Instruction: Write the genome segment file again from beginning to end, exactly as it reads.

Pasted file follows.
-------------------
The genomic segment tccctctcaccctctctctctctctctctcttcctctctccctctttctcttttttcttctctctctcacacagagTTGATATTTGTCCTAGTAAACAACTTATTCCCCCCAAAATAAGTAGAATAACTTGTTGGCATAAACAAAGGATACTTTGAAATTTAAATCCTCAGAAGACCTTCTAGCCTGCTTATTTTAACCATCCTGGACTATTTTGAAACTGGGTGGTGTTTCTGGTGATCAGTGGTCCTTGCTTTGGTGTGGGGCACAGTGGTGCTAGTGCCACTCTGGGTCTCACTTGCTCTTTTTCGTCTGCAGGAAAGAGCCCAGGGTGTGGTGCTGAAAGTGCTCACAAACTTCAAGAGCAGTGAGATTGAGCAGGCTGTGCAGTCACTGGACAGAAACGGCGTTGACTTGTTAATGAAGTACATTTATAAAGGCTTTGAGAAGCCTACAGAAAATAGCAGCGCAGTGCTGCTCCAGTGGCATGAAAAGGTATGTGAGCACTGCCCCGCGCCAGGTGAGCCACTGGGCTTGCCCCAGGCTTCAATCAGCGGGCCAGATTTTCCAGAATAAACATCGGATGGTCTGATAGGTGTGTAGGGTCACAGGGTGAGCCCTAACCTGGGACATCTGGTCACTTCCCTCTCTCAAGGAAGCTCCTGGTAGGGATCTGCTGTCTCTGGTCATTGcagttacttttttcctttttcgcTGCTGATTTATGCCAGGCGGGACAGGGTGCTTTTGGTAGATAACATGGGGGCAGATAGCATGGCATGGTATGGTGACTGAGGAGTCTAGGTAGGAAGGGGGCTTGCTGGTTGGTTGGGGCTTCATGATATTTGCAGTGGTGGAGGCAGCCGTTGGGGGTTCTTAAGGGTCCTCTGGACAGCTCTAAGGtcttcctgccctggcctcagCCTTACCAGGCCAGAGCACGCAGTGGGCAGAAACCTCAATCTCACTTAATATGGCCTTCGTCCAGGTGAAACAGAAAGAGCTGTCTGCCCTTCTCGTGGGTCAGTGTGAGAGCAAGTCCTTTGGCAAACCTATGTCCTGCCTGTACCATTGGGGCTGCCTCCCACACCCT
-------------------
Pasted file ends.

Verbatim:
The genomic segment tccctctcaccctctctctctctctctctcttcctctctccctctttctcttttttcttctctctctcacacagagTTGATATTTGTCCTAGTAAACAACTTATTCCCCCCAAAATAAGTAGAATAACTTGTTGGCATAAACAAAGGATACTTTGAAATTTAAATCCTCAGAAGACCTTCTAGCCTGCTTATTTTAACCATCCTGGACTATTTTGAAACTGGGTGGTGTTTCTGGTGATCAGTGGTCCTTGCTTTGGTGTGGGGCACAGTGGTGCTAGTGCCACTCTGGGTCTCACTTGCTCTTTTTCGTCTGCAGGAAAGAGCCCAGGGTGTGGTGCTGAAAGTGCTCACAAACTTCAAGAGCAGTGAGATTGAGCAGGCTGTGCAGTCACTGGACAGAAACGGCGTTGACTTGTTAATGAAGTACATTTATAAAGGCTTTGAGAAGCCTACAGAAAATAGCAGCGCAGTGCTGCTCCAGTGGCATGAAAAGGTATGTGAGCACTGCCCCGCGCCAGGTGAGCCACTGGGCTTGCCCCAGGCTTCAATCAGCGGGCCAGATTTTCCAGAATAAACATCGGATGGTCTGATAGGTGTGTAGGGTCACAGGGTGAGCCCTAACCTGGGACATCTGGTCACTTCCCTCTCTCAAGGAAGCTCCTGGTAGGGATCTGCTGTCTCTGGTCATTGcagttacttttttcctttttcgcTGCTGATTTATGCCAGGCGGGACAGGGTGCTTTTGGTAGATAACATGGGGGCAGATAGCATGGCATGGTATGGTGACTGAGGAGTCTAGGTAGGAAGGGGGCTTGCTGGTTGGTTGGGGCTTCATGATATTTGCAGTGGTGGAGGCAGCCGTTGGGGGTTCTTAAGGGTCCTCTGGACAGCTCTAAGGtcttcctgccctggcctcagCCTTACCAGGCCAGAGCACGCAGTGGGCAGAAACCTCAATCTCACTTAATATGGCCTTCGTCCAGGTGAAACAGAAAGAGCTGTCTGCCCTTCTCGTGGGTCAGTGTGAGAGCAAGTCCTTTGGCAAACCTATGTCCTGCCTGTACCATTGGGGCTGCCTCCCACACCCT